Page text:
What’s it been like working with Diesel?
JK: Having Diesel on-set is almost like … it’s almost like having Al Pacino on set. He’s so good, and he’s so well trained. He’s this presence, that as soon as he’s on set doing his work, everybody’s in awe of him a little bit. He’s this regal dog and is just there to do his job and is in it for the roast beef. And he’s all business, and it’s great to see. The episode that we just watched, ‘School Days,’ he’s pulling me out of a pool. To see how that all panned out and how it all worked was pretty amazing because they obviously did tests before, but he’s pulling me out. I’m wearing wet clothes and adding up to probably about 175 pounds. He’s just panting, trying to get me out. It’s really neat to see him work, and it really brings a bit of the camaraderie to the set, and everybody’s really just happy to have him there.

You just spoke about being in the pool. Was that a long day of production for you? 
JK: I think I was in and out of the pool for about five hours. I didn’t have to do a whole lot in terms of swimming, or anything. You come to find after about an hour, that treading water with wet clothes on is a lot harder than it seems, and it can really knock it out of you. I remember going home that day … I was finished by one o’clock, and I just konked out, and was like, ‘Wow, that was tough.’ I mean, I just watched the episode on video with my fiancée probably about an hour ago, and I was like, ‘I’m really happy with how that cut together and how it looks.’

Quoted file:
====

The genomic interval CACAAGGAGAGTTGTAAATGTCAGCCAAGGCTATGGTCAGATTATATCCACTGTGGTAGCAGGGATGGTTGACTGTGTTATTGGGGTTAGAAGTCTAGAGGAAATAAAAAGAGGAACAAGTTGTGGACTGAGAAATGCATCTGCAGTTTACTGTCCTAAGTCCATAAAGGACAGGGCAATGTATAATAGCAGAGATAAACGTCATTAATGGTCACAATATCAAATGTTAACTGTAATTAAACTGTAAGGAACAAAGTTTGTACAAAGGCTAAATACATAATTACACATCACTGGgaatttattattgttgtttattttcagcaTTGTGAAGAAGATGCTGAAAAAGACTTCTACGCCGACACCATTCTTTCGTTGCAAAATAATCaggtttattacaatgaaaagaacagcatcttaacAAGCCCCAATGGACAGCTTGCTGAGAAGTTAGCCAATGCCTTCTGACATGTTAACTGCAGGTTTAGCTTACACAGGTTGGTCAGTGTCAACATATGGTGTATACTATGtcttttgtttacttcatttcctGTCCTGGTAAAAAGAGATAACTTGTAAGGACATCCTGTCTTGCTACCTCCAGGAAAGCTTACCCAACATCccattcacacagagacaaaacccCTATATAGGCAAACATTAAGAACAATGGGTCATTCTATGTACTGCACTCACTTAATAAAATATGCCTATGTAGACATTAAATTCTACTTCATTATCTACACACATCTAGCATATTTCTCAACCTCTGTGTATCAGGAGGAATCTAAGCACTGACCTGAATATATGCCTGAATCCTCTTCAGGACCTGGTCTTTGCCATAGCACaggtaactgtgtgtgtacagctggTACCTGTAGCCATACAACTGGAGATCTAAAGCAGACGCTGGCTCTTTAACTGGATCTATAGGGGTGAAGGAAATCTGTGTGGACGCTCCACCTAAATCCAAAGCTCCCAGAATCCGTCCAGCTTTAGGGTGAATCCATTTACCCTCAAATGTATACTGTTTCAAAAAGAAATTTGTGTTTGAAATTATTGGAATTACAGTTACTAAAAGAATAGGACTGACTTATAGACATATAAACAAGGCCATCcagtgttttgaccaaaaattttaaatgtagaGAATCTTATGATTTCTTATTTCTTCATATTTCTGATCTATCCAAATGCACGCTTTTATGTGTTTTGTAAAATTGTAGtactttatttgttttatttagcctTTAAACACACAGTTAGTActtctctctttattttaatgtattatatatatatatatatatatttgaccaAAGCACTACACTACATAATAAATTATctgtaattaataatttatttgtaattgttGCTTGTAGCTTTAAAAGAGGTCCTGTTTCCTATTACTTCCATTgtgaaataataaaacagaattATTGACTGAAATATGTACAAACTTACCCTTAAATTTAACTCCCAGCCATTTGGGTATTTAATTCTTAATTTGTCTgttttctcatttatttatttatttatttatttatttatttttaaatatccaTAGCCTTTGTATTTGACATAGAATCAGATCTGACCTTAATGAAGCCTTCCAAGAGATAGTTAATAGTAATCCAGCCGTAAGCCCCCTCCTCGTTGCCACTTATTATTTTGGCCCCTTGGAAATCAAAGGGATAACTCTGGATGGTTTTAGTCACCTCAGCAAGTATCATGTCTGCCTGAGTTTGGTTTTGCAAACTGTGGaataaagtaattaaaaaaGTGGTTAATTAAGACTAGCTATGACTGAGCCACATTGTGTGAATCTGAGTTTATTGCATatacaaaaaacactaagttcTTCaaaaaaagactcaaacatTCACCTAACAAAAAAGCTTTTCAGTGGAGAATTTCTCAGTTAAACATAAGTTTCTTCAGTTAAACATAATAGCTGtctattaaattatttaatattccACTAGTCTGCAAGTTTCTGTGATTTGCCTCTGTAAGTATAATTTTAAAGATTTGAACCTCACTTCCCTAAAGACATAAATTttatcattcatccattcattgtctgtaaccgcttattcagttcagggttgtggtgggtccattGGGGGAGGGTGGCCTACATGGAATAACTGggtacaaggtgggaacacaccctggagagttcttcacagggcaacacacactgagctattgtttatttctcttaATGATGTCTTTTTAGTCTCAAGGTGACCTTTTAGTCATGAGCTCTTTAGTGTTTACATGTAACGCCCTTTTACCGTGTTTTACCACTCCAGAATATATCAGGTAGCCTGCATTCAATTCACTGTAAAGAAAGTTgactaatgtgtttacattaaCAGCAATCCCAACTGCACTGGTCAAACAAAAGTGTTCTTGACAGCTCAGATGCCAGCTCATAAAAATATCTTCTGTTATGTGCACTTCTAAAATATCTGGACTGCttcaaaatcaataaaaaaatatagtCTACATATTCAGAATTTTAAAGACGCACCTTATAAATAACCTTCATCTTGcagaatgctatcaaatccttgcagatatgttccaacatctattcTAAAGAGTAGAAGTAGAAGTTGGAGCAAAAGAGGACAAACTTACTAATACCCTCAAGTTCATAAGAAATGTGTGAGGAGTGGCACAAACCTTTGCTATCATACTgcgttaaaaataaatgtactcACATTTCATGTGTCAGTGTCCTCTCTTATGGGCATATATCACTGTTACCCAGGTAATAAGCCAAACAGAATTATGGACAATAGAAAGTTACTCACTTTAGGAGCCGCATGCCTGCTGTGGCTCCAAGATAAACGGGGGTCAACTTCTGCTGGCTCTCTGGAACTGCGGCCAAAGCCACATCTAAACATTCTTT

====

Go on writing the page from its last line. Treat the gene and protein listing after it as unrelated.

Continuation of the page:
Jesse is described as being this quintessential millennial. He’s young, driven, more than a little bit awkward, and right at home in front of a computer. What else are we going find out about this guy?
JK: Not to give too much away, but we really learn about how much his work means to him. I like to think that he’s going home and he’s still working, and he has that personality. So we really see how invested he becomes in this job and in working with these people. And that just continues to grow and grow.